At the time of my writing this, it is evening, so Good Evening is what I shall say. The subject of this third consecutive blog post may surprise you. I certainly have never seen anyone else discuss it, though taking into account the sheer size of the internet, I'm sure I am not the first.
Tonight, I find myself thinking about interdimensional viewscreens. They are really quite extraordinary, and there seems to be no end to the amount of them. They are freely available to be purchased in various places, being more numerous in some than in others. There are actually buildings in which you can lease however many isuch viewscreens you desire, provided you have a plastic card with your name on it, and do not object to paying a small fee should you fail to return said viewscreens by a set date.
One thing I cannot help but notice about these interdimensional viewscreens is that the seperate dimensions they show us seem to almost always be a great deal more interesting than our own. For example, if you take a look at select screens, you will be shown a world vastly different from this one, curiously named 'Middle-Earth', where short hairy-footed people attempt to destroy a highly unusual piece of jewelry by dropping it into a volcano that seems eternally active. Despite the alarming direness of the situations present in this dimension, one cannot help but enjoy viewing the excitement of it all.
That particular viewscreen was constructed, according to the letters upon it, by a man named Tolkien. But there are uncountable other such creators of these wondrous inventions. Such as a wholly remarkable woman by the name of Jane Austen, who showed the world a place that seems very much like how ours used to be, in which a young woman eventually marries a man named Darcy, who is clearly too flawless to ever concievably exist in our dimension of imperfect humans.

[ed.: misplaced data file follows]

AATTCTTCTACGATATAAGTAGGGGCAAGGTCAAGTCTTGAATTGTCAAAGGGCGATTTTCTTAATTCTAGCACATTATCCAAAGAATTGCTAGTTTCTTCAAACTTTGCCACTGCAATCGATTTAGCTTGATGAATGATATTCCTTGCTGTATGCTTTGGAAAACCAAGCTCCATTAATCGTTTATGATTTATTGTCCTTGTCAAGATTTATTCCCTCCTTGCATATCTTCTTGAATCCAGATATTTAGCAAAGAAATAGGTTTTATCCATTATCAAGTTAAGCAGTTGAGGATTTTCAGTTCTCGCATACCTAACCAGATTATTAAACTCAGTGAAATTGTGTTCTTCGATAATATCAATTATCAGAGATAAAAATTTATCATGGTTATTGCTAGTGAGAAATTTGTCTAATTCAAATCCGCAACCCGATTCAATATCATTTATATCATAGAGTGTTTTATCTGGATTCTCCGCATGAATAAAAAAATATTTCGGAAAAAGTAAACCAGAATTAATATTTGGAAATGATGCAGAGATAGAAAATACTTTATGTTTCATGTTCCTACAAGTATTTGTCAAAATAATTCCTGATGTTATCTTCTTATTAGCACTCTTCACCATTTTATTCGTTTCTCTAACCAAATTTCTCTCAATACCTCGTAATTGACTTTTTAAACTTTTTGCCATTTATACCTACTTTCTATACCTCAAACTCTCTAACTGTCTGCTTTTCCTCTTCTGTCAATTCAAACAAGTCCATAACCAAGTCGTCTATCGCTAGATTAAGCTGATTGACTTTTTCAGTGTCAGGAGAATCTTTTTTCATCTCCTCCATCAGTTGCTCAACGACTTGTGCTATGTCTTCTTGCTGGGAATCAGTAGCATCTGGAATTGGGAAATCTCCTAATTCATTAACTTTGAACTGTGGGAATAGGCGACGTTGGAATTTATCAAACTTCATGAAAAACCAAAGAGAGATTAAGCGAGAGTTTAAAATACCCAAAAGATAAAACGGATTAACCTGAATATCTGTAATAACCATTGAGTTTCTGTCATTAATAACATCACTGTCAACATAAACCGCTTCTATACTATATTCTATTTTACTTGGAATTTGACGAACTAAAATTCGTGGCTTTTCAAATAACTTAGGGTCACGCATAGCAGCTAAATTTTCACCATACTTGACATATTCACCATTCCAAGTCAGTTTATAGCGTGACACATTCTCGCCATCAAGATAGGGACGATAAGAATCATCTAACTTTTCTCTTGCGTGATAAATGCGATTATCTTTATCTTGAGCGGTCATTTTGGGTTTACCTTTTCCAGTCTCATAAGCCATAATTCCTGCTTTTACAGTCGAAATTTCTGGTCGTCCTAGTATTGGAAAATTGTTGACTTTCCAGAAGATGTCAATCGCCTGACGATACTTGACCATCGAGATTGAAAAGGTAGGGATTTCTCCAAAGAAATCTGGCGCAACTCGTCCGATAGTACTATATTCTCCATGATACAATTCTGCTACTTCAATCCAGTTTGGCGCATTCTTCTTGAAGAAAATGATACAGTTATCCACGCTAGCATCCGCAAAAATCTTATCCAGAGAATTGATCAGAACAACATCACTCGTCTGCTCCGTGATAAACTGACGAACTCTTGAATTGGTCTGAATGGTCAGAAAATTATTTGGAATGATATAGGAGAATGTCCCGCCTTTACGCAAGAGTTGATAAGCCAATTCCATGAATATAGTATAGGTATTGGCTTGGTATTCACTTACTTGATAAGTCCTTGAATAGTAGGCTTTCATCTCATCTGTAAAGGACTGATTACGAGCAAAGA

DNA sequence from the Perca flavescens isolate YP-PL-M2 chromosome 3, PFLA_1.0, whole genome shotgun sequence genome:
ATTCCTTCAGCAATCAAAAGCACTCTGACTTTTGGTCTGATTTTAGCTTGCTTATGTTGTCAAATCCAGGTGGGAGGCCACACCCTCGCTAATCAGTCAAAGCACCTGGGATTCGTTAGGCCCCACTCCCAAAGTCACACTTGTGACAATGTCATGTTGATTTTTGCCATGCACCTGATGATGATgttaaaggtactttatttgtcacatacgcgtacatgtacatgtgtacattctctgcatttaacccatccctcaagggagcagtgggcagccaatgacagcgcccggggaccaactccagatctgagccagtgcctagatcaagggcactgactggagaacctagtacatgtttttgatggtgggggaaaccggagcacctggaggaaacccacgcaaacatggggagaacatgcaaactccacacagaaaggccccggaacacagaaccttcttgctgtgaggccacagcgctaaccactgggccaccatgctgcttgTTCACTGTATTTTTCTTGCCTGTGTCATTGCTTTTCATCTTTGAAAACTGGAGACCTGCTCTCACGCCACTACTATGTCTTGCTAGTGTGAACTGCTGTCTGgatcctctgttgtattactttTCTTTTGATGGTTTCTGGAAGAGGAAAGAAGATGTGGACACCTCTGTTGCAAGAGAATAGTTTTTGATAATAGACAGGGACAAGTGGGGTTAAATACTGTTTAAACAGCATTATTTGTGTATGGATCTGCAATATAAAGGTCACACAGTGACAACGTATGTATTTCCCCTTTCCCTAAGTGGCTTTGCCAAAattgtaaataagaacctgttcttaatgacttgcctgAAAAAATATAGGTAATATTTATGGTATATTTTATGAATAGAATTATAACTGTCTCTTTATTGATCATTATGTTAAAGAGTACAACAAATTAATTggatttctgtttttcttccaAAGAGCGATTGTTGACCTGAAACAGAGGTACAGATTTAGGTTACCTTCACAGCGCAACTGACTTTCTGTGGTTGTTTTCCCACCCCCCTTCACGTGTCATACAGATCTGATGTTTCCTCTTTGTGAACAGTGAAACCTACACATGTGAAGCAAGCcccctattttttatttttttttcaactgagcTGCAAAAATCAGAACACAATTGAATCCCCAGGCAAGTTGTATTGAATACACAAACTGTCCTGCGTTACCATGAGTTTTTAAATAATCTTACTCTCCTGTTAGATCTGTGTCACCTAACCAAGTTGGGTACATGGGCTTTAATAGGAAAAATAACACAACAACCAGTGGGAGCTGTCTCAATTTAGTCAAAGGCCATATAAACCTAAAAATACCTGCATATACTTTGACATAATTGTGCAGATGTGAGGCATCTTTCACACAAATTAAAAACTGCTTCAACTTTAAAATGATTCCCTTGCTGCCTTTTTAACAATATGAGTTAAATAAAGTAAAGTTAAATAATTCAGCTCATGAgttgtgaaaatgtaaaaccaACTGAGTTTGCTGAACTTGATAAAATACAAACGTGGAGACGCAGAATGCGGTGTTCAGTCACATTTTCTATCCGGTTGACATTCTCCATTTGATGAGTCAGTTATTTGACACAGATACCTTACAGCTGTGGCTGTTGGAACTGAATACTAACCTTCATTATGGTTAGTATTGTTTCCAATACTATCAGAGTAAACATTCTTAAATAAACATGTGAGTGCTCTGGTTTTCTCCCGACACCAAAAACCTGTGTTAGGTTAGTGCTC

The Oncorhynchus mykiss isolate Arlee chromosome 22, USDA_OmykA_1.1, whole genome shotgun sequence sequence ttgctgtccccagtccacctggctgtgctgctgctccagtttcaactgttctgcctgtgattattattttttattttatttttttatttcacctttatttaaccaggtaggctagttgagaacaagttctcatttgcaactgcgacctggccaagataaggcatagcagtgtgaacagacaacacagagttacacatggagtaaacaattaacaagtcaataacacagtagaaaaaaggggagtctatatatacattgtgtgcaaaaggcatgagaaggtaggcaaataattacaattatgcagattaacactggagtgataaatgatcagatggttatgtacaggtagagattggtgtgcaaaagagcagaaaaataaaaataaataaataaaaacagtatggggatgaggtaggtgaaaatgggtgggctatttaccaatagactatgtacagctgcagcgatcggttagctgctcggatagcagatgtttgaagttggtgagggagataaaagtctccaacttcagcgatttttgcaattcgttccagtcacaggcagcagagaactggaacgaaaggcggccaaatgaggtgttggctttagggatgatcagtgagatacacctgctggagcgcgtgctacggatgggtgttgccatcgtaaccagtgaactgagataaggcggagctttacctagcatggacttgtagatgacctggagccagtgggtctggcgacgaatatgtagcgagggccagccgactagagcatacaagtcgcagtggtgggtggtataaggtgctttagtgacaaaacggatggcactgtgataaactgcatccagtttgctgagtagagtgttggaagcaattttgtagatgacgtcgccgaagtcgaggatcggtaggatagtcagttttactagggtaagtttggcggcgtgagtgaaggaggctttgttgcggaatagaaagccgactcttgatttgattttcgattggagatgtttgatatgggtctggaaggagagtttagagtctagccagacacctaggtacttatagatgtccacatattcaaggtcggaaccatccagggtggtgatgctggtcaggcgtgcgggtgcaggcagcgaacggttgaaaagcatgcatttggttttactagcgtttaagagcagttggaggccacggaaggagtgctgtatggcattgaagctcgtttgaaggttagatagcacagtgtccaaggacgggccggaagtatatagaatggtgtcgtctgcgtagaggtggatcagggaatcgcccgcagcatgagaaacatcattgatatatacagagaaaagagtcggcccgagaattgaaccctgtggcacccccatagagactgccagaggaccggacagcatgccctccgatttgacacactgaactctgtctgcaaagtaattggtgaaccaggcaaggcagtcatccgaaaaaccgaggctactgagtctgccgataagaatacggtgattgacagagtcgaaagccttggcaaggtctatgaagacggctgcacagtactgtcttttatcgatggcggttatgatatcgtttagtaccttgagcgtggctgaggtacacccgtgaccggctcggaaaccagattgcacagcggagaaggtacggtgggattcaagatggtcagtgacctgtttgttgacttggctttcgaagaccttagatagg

Alas, one cannot realistically hope that all other dimensions out there are interesting places to see. Examples include one brought to our attention by a woman named Stephanie Meyer, within which another young woman finds herself falling in love with a blood sucking creature with the capabilities of glitter, becoming impregnated by this creature, and nearly killed when the monstrous hybrid infant inside of her attempts to devour its way out of her body!
But it is best not to dwell on such horrific places. Instead, I believe I shall resume viewing a screen that recently fell into my possesion. It is extremely fascinating, showing me a world that seems to be in a post-apocolyptic age, in which children are cruelly forced to engage one another in combat to amuse a tyrannical government. The child I am watching most closely, a girl by the name of Katniss, is an individual I can truly care about, and I find myself easily wondering about what will befall her.
With that, I shall bid you all adieu. And if I may be so bold, I recommend that you acquire an interesting interdimensional viewscreen in the near future. They seem to have much they wish to show us.
~He Who Writes in the Night.